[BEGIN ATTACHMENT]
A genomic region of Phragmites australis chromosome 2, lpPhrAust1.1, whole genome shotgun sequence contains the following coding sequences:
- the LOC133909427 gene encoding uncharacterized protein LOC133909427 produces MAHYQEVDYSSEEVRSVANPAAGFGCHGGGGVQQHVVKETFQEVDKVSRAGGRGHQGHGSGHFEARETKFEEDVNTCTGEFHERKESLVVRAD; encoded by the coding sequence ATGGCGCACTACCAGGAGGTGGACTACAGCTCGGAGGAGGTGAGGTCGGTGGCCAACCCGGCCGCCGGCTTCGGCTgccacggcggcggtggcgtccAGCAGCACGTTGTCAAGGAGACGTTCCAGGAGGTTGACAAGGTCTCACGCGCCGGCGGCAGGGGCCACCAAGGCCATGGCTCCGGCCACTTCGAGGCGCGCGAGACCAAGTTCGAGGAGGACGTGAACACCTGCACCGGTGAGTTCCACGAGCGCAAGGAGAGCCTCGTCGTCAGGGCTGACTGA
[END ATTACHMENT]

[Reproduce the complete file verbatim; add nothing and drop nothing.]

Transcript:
A genomic region of Phragmites australis chromosome 2, lpPhrAust1.1, whole genome shotgun sequence contains the following coding sequences:
- the LOC133909427 gene encoding uncharacterized protein LOC133909427 produces MAHYQEVDYSSEEVRSVANPAAGFGCHGGGGVQQHVVKETFQEVDKVSRAGGRGHQGHGSGHFEARETKFEEDVNTCTGEFHERKESLVVRAD; encoded by the coding sequence ATGGCGCACTACCAGGAGGTGGACTACAGCTCGGAGGAGGTGAGGTCGGTGGCCAACCCGGCCGCCGGCTTCGGCTgccacggcggcggtggcgtccAGCAGCACGTTGTCAAGGAGACGTTCCAGGAGGTTGACAAGGTCTCACGCGCCGGCGGCAGGGGCCACCAAGGCCATGGCTCCGGCCACTTCGAGGCGCGCGAGACCAAGTTCGAGGAGGACGTGAACACCTGCACCGGTGAGTTCCACGAGCGCAAGGAGAGCCTCGTCGTCAGGGCTGACTGA